NANOE Virtual Conference Call Schedule 2022January 25, 2022
Nonprofit Annual Report GuideJanuary 26, 2022
What is a nonprofit annual report?
An annual report is a common publication of nonprofit organizations documenting their achievements and performance over the previous year. Well-rounded reports balance forecasting the future of the organization and establishing goals with reporting historical data and program information.
A good nonprofit annual report has goals!
When developing a good annual report, start with the end in mind. If your organization runs through the motions and produces a report because you always have, consider reexamining the purpose. Using the same template for five years in a row or mailing a print piece with no way to track engagement doesn’t serve your mission. An annual report should be a distinct piece of your communications and marketing assets. Since annual reports are big projects, it’s okay to expect more of this signature piece.
Here are five goals to pursue when developing a great nonprofit annual report:
Goal #1: Provide Clarity & Accountability
Traditional nonprofit annual reports focused heavily on financial performance and statistical data. While text-laden, multi-page diatribes are now less common (thank goodness!), there is still a need to include enough detail and transparency and build trust. Here are some clarifying details your donors might be interested in:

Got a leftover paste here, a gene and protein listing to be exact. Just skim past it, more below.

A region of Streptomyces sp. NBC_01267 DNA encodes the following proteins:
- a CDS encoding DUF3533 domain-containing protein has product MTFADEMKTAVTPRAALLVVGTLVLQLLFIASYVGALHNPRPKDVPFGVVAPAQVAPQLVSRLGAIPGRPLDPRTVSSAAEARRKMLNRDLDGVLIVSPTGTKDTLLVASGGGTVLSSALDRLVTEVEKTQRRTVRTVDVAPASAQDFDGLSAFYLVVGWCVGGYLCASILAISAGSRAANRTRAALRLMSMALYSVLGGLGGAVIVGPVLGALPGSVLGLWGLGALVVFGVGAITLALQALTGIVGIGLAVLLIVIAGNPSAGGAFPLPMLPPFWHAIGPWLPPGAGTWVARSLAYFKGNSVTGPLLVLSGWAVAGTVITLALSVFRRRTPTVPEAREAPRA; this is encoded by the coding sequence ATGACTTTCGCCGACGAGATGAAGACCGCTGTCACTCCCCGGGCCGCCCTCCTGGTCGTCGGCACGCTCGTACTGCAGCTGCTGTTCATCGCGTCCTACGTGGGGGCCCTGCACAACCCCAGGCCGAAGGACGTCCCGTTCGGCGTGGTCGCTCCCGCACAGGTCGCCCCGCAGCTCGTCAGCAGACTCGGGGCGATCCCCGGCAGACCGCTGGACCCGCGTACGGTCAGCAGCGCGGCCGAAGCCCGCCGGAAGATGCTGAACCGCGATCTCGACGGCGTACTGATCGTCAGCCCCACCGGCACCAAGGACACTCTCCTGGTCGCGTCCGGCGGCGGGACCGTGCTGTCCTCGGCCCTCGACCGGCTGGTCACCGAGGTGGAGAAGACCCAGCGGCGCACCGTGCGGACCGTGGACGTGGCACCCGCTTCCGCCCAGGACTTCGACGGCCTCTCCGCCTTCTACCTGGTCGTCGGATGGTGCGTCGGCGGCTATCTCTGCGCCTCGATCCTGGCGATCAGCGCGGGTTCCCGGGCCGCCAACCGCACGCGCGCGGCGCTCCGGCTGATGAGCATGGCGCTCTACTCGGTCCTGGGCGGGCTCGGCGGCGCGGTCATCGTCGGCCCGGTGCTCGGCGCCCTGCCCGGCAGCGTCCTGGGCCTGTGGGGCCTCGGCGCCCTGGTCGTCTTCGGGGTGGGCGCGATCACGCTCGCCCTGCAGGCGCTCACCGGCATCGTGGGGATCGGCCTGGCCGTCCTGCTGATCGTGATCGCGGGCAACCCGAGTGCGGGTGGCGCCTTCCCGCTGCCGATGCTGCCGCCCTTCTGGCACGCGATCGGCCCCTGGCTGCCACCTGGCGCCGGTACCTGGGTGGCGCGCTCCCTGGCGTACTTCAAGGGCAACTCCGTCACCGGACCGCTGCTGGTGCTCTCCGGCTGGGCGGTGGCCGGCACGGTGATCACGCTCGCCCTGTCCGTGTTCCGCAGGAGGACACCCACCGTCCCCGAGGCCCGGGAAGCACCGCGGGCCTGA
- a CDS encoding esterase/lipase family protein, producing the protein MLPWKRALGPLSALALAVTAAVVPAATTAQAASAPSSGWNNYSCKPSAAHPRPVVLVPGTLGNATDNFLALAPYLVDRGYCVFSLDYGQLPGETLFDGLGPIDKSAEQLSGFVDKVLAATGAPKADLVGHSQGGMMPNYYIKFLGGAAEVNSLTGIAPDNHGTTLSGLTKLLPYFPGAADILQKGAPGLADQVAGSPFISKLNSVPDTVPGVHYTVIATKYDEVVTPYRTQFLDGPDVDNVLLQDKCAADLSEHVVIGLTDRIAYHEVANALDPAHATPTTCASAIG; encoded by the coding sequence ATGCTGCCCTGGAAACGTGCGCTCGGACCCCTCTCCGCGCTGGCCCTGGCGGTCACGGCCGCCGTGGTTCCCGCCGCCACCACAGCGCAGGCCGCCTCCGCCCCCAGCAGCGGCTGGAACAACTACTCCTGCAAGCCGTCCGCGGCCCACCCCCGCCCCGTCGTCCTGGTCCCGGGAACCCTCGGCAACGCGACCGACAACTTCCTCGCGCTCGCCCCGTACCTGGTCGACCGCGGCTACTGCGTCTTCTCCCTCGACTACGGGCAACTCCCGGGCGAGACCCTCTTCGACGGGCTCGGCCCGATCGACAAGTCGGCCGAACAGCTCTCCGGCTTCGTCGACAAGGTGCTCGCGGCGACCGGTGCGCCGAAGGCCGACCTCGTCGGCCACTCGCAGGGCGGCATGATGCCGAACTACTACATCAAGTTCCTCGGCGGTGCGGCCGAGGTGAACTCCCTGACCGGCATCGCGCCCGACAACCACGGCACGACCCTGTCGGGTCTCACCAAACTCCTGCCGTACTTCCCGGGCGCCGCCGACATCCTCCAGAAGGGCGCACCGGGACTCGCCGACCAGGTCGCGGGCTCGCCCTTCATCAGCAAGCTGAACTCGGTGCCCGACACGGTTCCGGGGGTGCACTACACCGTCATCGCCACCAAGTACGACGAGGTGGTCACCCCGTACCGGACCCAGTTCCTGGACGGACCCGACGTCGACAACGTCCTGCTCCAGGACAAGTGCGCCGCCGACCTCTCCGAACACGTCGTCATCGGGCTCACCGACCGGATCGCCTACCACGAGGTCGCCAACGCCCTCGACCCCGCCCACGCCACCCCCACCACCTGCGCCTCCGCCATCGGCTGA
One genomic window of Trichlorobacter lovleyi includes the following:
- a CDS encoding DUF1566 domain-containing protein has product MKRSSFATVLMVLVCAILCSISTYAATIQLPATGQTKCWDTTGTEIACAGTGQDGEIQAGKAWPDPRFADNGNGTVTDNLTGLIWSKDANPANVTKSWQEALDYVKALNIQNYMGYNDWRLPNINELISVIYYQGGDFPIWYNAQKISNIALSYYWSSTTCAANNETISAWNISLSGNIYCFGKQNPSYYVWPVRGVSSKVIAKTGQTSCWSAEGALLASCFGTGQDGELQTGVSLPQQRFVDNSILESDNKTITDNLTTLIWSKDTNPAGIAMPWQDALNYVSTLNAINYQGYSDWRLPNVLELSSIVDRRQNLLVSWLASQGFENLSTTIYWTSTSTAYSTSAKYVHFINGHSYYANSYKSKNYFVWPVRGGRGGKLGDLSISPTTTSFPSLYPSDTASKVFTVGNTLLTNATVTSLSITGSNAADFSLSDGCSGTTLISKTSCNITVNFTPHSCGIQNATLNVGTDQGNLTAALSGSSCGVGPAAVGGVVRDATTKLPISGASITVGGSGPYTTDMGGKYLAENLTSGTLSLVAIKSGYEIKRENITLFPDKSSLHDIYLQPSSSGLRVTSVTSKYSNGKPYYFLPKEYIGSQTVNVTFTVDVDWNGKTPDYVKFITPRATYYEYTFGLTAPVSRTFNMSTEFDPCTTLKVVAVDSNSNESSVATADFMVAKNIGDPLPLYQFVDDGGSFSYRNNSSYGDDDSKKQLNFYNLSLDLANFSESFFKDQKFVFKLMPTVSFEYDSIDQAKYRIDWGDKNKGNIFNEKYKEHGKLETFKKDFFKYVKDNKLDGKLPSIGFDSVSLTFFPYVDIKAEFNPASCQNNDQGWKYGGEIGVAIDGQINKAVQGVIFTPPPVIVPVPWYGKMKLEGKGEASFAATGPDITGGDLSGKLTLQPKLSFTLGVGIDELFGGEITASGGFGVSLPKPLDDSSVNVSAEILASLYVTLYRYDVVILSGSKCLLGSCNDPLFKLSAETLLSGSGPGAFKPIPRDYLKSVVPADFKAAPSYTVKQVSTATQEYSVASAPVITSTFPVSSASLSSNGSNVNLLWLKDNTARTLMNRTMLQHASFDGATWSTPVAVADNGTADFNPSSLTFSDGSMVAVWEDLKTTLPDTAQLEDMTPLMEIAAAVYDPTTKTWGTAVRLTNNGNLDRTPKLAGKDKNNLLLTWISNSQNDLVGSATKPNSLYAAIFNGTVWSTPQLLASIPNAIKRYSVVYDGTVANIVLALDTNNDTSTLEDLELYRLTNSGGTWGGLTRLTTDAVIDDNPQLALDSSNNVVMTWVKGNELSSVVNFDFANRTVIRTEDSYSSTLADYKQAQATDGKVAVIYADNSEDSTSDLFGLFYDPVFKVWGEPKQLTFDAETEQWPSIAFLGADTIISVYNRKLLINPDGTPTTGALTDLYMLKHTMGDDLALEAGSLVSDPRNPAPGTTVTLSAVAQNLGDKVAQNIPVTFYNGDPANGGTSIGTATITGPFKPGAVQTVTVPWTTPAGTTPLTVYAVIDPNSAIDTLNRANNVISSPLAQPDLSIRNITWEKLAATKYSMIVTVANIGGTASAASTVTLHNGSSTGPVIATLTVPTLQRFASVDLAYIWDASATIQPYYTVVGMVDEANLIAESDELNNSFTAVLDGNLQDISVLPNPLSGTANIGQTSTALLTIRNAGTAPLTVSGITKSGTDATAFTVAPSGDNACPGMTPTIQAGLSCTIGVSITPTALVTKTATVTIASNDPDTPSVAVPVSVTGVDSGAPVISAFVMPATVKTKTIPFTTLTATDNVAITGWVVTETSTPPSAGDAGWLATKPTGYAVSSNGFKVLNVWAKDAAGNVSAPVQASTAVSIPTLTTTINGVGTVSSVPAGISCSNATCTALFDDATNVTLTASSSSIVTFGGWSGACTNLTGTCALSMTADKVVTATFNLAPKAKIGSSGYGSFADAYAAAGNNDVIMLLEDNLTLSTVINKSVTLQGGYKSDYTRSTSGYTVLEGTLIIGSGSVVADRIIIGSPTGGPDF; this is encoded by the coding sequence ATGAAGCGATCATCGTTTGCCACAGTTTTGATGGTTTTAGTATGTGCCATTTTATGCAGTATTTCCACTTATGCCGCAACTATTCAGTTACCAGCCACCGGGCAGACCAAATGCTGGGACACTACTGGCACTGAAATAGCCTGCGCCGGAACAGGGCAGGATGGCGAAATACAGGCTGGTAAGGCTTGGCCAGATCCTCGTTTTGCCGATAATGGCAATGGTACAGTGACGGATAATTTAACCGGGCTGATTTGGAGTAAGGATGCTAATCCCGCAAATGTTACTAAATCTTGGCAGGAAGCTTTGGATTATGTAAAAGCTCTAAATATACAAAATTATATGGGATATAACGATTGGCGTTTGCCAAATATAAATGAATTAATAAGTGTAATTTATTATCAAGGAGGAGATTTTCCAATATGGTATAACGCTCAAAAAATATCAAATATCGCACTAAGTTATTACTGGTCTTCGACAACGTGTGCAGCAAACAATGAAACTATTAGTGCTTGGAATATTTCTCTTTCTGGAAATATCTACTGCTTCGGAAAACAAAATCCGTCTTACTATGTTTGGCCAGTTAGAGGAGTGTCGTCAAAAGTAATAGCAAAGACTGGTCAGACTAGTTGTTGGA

- Financial reporting in comparison to budget
- Programmatic breakdown of resources
- Campaign and project progress
- Team and board member position changes
Don’t be afraid to use graphs, charts, and graphics to depict the data. As a nonprofit organization, your 990 tax return is publicly available, and if donors want to dig deeper, they can. However, since most donors won’t take the time to do further research, provide enough detail so readers don’t fill in the blanks with assumptions.
Pro Tip: If you have active donors on your board or fundraising committee, consider approaching them to review the draft annual report before you publish it. They will likely be honored to be part of the process and appreciate the opportunity to give input.
Goal #2: Inspire Conversation
Think about your most involved donor or volunteer. Then ask yourself what to include in your annual report that might even surprise them. There’s no point in stating the obvious or repeating previously shared information. Think of your nonprofit’s annual report as a showcase piece that inspires curiosity and conversation.
Stories of mission impact are critical, but sharing stories of the board or team development and collaboration with partner organizations demonstrates your nonprofit’s interest in continuous improvement. These types of stories also lend themselves to showing your team’s dynamic, individual personalities, and culture.
Creating showcases of donor experiences also provides your top supporters with a way to start a conversation with their network. How awesome would it be for your top donor to share their story through your annual report? It takes the pressure off your donor to try and cultivate an opportunity and ensures the right information is shared.